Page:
His story echoed around me. ”What can I do for him? “ the question gnawed my conscience. I knew he had already experienced too much cruelty and death, which, a child of his age, shouldn’t even be aware of. I thought of all the “Manu’s” around and felt like a noose tightening around my neck. Then I remembered the motto I had learnt as a M.A.D volunteer. “ We don’t crib. We do. We make a difference”. I gave myself a pep talk. I repeatedly told myseIf that “I can do it, I will try my level best to make a difference in his life. I want to make him smile. I want him to know he can do anything with determination.” I wanted him to heal both physically and emotionally during his stay at the hospital.
“ Be the change you want to see in the world”- Mahatma Gandhi.
So I became a kid myself, all over again. I felt his anxiety, his fear , his wariness. To get through the barriers he had erected , I had to be his friend, his sister. I started visiting him everyday and spending my evening at his bedside. At first , he ignored me, he cried, he threw tantrums, but I knew he was just testing the waters. I wanted him to believe that I wouldn’t desert him or give up on him, anytime. Slowly, he warmed to me. We started drawing together, playing together, reading stories together. I realized he was a very smart, creative, enthusiastic kid, who could be taught to live and love all over again. So we started with a story session. I would carry him to the seat overlooking the railway station and begin story telling. His favourite was that of the squirrel who helped Lord Rama to build the bridge, when he was in quest of Sita. And surely, why not?
The tiny weeny squirrel, though wounded, though slow, though infinitely smaller when compared to the mighty Hanuman and his associates, had a lot of self confidence, a load of determination and a warm heart to help others. And from then on , the squirrel became Manu’s hero.! The “N” number of times where the squirrel jumped into the chilling cold water and rolled in the sand with the sole purpose to help Rama build his bridge, became his favourite part. He started to appreciate the squirrel’s spirit ,to fight with confidence against all odds and hurdles, his faith, and his will power. And just like that, the change had begun. The healing had started. The clouds parted and the Sun shone again.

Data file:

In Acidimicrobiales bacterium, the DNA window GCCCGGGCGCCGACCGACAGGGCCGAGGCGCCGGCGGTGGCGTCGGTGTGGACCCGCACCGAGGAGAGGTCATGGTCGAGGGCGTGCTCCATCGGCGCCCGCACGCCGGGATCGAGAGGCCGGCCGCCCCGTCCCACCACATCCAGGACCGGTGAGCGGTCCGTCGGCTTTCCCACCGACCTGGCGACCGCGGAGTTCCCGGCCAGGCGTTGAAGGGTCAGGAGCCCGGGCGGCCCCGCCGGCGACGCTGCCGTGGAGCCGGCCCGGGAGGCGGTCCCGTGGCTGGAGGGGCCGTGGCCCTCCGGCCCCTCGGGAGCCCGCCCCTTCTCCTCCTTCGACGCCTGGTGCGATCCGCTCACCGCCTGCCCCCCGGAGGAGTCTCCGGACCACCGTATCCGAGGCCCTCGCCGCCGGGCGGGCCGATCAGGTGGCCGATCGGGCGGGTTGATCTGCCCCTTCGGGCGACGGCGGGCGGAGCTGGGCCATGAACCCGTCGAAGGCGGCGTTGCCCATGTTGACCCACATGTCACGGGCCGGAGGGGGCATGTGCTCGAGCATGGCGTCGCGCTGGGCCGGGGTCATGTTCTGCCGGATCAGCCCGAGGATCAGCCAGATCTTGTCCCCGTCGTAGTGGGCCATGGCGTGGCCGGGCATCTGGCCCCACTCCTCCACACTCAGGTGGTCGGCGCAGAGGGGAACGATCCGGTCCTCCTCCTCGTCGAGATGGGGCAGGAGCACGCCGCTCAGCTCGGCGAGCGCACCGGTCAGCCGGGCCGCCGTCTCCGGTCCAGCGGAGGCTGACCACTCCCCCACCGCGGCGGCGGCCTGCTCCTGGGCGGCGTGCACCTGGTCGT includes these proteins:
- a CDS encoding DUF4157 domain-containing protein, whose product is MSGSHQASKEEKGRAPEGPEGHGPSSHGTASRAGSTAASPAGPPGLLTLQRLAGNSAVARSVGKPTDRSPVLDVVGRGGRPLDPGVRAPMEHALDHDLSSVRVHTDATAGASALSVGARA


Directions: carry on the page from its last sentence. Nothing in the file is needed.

His eyes twinkled with hope and happiness. He started playing with other kids. He had a big smile ready for every person who walked by his bed. He became a pet of the hospital staff. He became a watchful guardian to the young babies when their mothers asked him to. He started to learn walking again…with his artificial legs. He started to learn to read and write Kannada, English and numbers. He even started telling stories of a Squirrel which could fly, which could swim, which could possibly do anything in the World, to the other kids in the ward.
And today, he is a charming, bright, kid studying in 2nd standard of a renowned school in Bangalore, with all the enthusiasm, love and hope of a kid and the self-confidence and determination of a Squirrel.
Manu…the memory of his broad grin will always make my gloomy days brighter. He changed me. My perceptions, my outlook, my world!
And my little Squirrel shall own my heart , forever!
This short story is an entry in the ManipalBlog.com writing contest 2014, in support of India Inclusion Summit 2014 to be held at Bangalore on November 29th and 30th. To know more about the idea of an #InclusiveIndia follow @IndiaInclusion on twitter or visit their Facebook page at India Inclusion Summit.
About the author: Ms. Shreyas K is a medical student at Kasturba Medical College Mangalore.